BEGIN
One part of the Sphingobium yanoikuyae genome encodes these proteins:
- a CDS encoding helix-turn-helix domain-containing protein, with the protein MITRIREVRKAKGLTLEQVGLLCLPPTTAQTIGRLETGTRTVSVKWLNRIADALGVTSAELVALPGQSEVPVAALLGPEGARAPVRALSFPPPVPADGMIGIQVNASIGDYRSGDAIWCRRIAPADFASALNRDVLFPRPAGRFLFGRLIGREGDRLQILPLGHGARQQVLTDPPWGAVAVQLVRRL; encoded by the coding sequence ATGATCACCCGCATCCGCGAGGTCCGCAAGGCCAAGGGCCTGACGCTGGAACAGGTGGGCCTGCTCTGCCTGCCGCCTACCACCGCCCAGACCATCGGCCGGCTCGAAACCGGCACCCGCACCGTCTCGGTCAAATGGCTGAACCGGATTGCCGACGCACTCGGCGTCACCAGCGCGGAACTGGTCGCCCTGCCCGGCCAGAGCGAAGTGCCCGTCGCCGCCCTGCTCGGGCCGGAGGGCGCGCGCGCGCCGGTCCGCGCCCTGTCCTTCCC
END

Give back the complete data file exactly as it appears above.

One part of the Sphingobium yanoikuyae genome encodes these proteins:
- a CDS encoding helix-turn-helix domain-containing protein, with the protein MITRIREVRKAKGLTLEQVGLLCLPPTTAQTIGRLETGTRTVSVKWLNRIADALGVTSAELVALPGQSEVPVAALLGPEGARAPVRALSFPPPVPADGMIGIQVNASIGDYRSGDAIWCRRIAPADFASALNRDVLFPRPAGRFLFGRLIGREGDRLQILPLGHGARQQVLTDPPWGAVAVQLVRRL; encoded by the coding sequence ATGATCACCCGCATCCGCGAGGTCCGCAAGGCCAAGGGCCTGACGCTGGAACAGGTGGGCCTGCTCTGCCTGCCGCCTACCACCGCCCAGACCATCGGCCGGCTCGAAACCGGCACCCGCACCGTCTCGGTCAAATGGCTGAACCGGATTGCCGACGCACTCGGCGTCACCAGCGCGGAACTGGTCGCCCTGCCCGGCCAGAGCGAAGTGCCCGTCGCCGCCCTGCTCGGGCCGGAGGGCGCGCGCGCGCCGGTCCGCGCCCTGTCCTTCCC